One on one...with John Sloboda

Emeritus Professor of Psychology at Keele University

One inspiration
A former colleague at Keele, Martin Dent. On his retirement in 1990 at the age of 65, he decided to instigate the ‘Jubilee 2000’ campaign to remove the debt burden from the world’s poorest nations. This movement involved millions worldwide, and forced the President of the United States and other world leaders to promise things they would otherwise have never contemplated. This proves two things: that one person can change the course of the world decisively, and that it is never too late in life to start something completely new.

One journal article or book that you think all psychologists should read
The series of studies by Chase and Ericsson on an individual who, during the course of the study, improved from a digit memory span of average (7) to world’s best (80). The careful long-term documentation (and explanation) of how the ordinary can develop into the extraordinary was an exemplary breakthrough for a subdiscipline (cognitive psychology) dominated by the study of static short-term processes revealed through the statistical collation of results from many closely similar individuals.

One moment that changed the course of your career

Meeting the late Michael J. Howe (of Exeter University) quite by chance at a conference that we both found boring. We sloped off together to the pub, and by the end of the conference had made decisions that led to the most productive and long-standing research collaboration of my academic life.

One challenge you think psychology faces

Psychology and psychologists need to find ways to increase their credibility and influence with the political classes, particularly the leadership of major nations, and the CEOs of multinational corporations.

One regret
That I never lived or worked outside the UK.

One thing that you would change about psychology
Engage more with the major issues of human survival (e.g. conflict, global warming, resource depletion, economic injustice). Psychology can seem a bit comfortable with itself and inward looking.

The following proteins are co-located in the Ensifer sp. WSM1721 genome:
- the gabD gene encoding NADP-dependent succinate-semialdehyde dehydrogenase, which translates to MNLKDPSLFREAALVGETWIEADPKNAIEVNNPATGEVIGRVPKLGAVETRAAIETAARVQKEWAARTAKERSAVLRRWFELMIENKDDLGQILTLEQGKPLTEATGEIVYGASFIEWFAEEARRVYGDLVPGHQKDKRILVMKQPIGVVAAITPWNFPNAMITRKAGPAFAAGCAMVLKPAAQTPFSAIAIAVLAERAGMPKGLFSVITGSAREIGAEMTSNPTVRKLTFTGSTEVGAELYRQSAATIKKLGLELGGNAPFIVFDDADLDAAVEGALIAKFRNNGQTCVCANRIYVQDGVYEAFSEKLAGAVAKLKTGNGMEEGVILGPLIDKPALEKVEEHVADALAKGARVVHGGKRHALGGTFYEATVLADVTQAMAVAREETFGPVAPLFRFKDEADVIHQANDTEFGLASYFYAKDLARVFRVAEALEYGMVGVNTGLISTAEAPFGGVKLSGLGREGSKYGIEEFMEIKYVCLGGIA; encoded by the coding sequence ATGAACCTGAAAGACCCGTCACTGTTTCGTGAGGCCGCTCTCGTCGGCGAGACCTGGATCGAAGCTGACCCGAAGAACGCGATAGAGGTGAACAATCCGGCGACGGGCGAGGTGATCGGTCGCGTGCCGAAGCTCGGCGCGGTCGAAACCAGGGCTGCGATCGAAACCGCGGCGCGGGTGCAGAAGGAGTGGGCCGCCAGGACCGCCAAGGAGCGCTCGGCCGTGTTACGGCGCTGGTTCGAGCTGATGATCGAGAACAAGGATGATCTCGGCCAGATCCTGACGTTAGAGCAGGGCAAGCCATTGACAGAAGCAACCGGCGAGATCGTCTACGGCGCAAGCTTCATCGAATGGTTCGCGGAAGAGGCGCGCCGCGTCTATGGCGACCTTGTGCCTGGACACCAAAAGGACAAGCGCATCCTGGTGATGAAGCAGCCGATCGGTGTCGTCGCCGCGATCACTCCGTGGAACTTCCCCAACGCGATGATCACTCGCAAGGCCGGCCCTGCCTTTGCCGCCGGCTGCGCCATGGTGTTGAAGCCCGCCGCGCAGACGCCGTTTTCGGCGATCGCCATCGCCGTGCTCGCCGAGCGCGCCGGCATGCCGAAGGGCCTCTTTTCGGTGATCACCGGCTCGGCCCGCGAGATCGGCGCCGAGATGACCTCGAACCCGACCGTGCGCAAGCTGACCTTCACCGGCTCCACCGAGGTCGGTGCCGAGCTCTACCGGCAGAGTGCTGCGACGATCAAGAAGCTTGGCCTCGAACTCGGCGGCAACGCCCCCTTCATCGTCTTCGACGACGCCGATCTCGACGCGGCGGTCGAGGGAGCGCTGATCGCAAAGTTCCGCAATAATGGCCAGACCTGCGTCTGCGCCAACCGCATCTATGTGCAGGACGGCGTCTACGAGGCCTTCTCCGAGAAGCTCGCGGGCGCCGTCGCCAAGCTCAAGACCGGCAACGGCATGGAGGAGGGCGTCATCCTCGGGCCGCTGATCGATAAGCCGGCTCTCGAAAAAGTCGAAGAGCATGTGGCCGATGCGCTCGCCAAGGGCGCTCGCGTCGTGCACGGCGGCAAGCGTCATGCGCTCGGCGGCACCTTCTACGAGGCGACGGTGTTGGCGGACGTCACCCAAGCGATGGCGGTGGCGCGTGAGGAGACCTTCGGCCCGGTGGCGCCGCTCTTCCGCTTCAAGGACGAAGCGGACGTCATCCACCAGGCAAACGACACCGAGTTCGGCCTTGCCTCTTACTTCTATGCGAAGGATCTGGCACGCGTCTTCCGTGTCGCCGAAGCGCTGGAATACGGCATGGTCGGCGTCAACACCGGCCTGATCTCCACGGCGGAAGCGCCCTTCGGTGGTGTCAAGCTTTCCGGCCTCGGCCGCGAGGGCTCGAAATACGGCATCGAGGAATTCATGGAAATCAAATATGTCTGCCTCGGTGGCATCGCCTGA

One cultural recommendation
The Curious Incident of the Dog in the Night-time, by Mark Haddon. A very fine example of how empathetic writing can put a reader into the experiential world of someone with a mental disorder.

One nugget of advice
Take as much time to consider what is important to do as what is feasible to do.

One alternative career path
Perhaps a performing musician, had I been willing to practise for the number of hours that my subsequent research proved necessary for high-level expertise!

One hero from psychology
Herbert Simon: he asked the biggest questions and combined knowledge and approaches from different disciplines to answer them.

One proud moment
Being elected to Fellowship of the British Academy in 2004, only the 24th psychololgist so to be.

One great thing that psychology has achieved
Developing and promoting standardised methods for measuring performance, and advancing understanding of reliability and validity of such methods.

One hope for the future
That psychological ‘first aid’ becomes as prevalent a concept as physical first aid, and that helping skills are deprofessionalised to the fullest extent appropriate.

One more question

Why has psychology at degree level become more and more gender-unbalanced (currently 85 per cent female in my institution)?

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